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  • Writer's pictureThe Gaudie

Wanderer Above the Sea of Poetry

The Romantic Heroes of Bob Dylan

by Lily Ekimian

via Wikimedia Commons

If I were to describe the average character in a Bob Dylan song, I would say he is self-centred, isolated, introspective, has been rejected from and in turn rejects society, and travels with an incurable wanderlust. For anyone who has taken a Romantic literature course, this may very well sound familiar. Yet, as Dylan is the first songwriter to win a Nobel Prize in literature, this comparison may not come as a surprise.

The Romantic heroes of Byron, Shelley, Goethe, and Lermontov are often perceived as tragic figures restlessly swaying between polar extremes, echoed in the capriciousness of nature, a common symbol in Romantic works. This can just as easily be said of the hero of Dylan’s landmark 1975 album, ‘Blood on the Tracks.’ The very same narrator who howls, “You’re an idiot, babe, / It’s a wonder you can even feed yourself,” turns, seemingly in an instant, to croak with simplicity and sincerity, “I ain’t no monkey but I know what I like / I like the way you love me strong and slow / I’m taking you with me, honey baby / When I go.” Despite the emotional extremes and a constantly shifting narration, listening to the album all the way through, we have little doubt that we have just followed the physical and emotional journey of a single character. And this is a character who seems to have more in common with 19th-century jaded heroes, such as Childe Harold and Eugene Onegin, than a singer-songwriter of the 1970s.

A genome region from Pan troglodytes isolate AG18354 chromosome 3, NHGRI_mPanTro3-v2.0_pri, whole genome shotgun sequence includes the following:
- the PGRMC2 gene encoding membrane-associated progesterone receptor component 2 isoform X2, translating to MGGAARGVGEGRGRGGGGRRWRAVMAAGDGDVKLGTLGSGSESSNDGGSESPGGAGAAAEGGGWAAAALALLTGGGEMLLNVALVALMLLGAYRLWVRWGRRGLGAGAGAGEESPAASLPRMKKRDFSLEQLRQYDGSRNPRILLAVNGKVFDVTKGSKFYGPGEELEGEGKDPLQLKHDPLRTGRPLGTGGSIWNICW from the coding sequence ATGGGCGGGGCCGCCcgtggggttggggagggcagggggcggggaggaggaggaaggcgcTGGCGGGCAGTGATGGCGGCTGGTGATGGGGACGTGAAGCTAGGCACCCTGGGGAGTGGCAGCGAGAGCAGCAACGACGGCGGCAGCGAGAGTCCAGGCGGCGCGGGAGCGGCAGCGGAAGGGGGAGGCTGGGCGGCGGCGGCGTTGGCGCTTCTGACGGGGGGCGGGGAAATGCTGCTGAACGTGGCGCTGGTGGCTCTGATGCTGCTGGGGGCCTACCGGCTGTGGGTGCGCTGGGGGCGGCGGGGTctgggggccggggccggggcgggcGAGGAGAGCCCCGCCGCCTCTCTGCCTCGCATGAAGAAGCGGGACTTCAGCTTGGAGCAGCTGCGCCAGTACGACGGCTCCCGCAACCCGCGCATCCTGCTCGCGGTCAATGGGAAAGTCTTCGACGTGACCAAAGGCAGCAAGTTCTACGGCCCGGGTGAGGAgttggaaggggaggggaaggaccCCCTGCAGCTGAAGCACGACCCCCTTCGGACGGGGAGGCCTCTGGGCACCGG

The ability of the Romantic hero to pull focus from those around him, regardless of the situation, is well established – for instance in Goethe’s Werther, Lermontov’s Pechorin, and most cunningly in Pushkin's poem, ‘I Loved You.’ In this work, the speaker ​supposedly​ wishes his former lover well, hoping that she will be fortunate enough to find someone that will love her as he did, framing it almost as a challenge. He makes no mention of her feelings or opinions, and a simple ​eight-line​ love poem reveals itself as somewhat of a bitter taunt. In Dylan’s ‘You’re Gonna Make Me Lonesome When You Go,’ the narrator’s words betray a narcissism and self-centredness​ to rival Pushkin’s poem: “I’ll look for you.../ You’re gonna leave me now I know / But I’ll see you in the sky above / In the tall grass, in the ones I love / You’re gonna make me lonesome when you go.”

Viewing Dylan’s characters as Romantic heroes may offer insight into one of the most enigmatic poetic figures of the 20th century, who could be considered the Romantic hero of his own life. However, since Dylan has often rejected autobiographical interpretations of his songs, perhaps we should leave his characters as separate from himself. Yet,​ how often is it the case that an author shares nothing with his work?

A new Bob Dylan bootleg from the ‘Blood on the Tracks’ sessions, ‘More Blood, More Tracks,’ is out now, with a 10 song sampler available for streaming.


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